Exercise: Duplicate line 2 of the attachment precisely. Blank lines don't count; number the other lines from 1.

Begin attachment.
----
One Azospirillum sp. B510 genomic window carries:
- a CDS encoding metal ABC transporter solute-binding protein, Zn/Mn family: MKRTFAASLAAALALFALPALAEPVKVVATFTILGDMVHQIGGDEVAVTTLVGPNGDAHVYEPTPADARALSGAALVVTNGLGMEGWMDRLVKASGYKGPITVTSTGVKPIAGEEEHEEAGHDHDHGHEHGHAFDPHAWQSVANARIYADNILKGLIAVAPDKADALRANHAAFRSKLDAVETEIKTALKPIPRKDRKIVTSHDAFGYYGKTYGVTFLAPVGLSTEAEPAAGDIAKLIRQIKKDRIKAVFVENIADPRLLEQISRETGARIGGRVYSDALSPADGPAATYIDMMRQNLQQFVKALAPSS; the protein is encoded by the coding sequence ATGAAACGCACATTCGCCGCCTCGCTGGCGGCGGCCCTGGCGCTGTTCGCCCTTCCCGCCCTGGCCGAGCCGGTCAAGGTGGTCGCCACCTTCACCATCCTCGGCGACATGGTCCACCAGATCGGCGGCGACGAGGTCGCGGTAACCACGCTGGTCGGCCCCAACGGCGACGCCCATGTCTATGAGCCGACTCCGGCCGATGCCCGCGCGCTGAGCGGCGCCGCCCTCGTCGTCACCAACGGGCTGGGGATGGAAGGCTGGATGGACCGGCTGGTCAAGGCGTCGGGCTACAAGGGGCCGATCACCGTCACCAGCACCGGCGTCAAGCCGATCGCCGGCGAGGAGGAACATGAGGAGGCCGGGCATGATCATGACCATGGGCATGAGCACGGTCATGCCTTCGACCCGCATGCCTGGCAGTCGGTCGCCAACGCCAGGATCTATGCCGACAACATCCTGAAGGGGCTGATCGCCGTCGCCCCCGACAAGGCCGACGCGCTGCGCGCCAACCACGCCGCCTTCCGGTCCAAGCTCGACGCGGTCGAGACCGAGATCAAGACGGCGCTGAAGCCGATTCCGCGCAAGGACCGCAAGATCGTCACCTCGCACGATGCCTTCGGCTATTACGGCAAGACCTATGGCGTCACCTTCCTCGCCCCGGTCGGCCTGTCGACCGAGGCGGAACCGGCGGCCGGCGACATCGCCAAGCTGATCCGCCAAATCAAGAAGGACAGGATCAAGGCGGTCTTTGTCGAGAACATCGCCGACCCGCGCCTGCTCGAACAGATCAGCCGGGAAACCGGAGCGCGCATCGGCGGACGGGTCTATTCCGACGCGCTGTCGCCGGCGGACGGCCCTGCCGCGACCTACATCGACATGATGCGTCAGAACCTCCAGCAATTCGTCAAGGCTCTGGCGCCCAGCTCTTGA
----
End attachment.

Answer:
- a CDS encoding metal ABC transporter solute-binding protein, Zn/Mn family: MKRTFAASLAAALALFALPALAEPVKVVATFTILGDMVHQIGGDEVAVTTLVGPNGDAHVYEPTPADARALSGAALVVTNGLGMEGWMDRLVKASGYKGPITVTSTGVKPIAGEEEHEEAGHDHDHGHEHGHAFDPHAWQSVANARIYADNILKGLIAVAPDKADALRANHAAFRSKLDAVETEIKTALKPIPRKDRKIVTSHDAFGYYGKTYGVTFLAPVGLSTEAEPAAGDIAKLIRQIKKDRIKAVFVENIADPRLLEQISRETGARIGGRVYSDALSPADGPAATYIDMMRQNLQQFVKALAPSS; the protein is encoded by the coding sequence ATGAAACGCACATTCGCCGCCTCGCTGGCGGCGGCCCTGGCGCTGTTCGCCCTTCCCGCCCTGGCCGAGCCGGTCAAGGTGGTCGCCACCTTCACCATCCTCGGCGACATGGTCCACCAGATCGGCGGCGACGAGGTCGCGGTAACCACGCTGGTCGGCCCCAACGGCGACGCCCATGTCTATGAGCCGACTCCGGCCGATGCCCGCGCGCTGAGCGGCGCCGCCCTCGTCGTCACCAACGGGCTGGGGATGGAAGGCTGGATGGACCGGCTGGTCAAGGCGTCGGGCTACAAGGGGCCGATCACCGTCACCAGCACCGGCGTCAAGCCGATCGCCGGCGAGGAGGAACATGAGGAGGCCGGGCATGATCATGACCATGGGCATGAGCACGGTCATGCCTTCGACCCGCATGCCTGGCAGTCGGTCGCCAACGCCAGGATCTATGCCGACAACATCCTGAAGGGGCTGATCGCCGTCGCCCCCGACAAGGCCGACGCGCTGCGCGCCAACCACGCCGCCTTCCGGTCCAAGCTCGACGCGGTCGAGACCGAGATCAAGACGGCGCTGAAGCCGATTCCGCGCAAGGACCGCAAGATCGTCACCTCGCACGATGCCTTCGGCTATTACGGCAAGACCTATGGCGTCACCTTCCTCGCCCCGGTCGGCCTGTCGACCGAGGCGGAACCGGCGGCCGGCGACATCGCCAAGCTGATCCGCCAAATCAAGAAGGACAGGATCAAGGCGGTCTTTGTCGAGAACATCGCCGACCCGCGCCTGCTCGAACAGATCAGCCGGGAAACCGGAGCGCGCATCGGCGGACGGGTCTATTCCGACGCGCTGTCGCCGGCGGACGGCCCTGCCGCGACCTACATCGACATGATGCGTCAGAACCTCCAGCAATTCGTCAAGGCTCTGGCGCCCAGCTCTTGA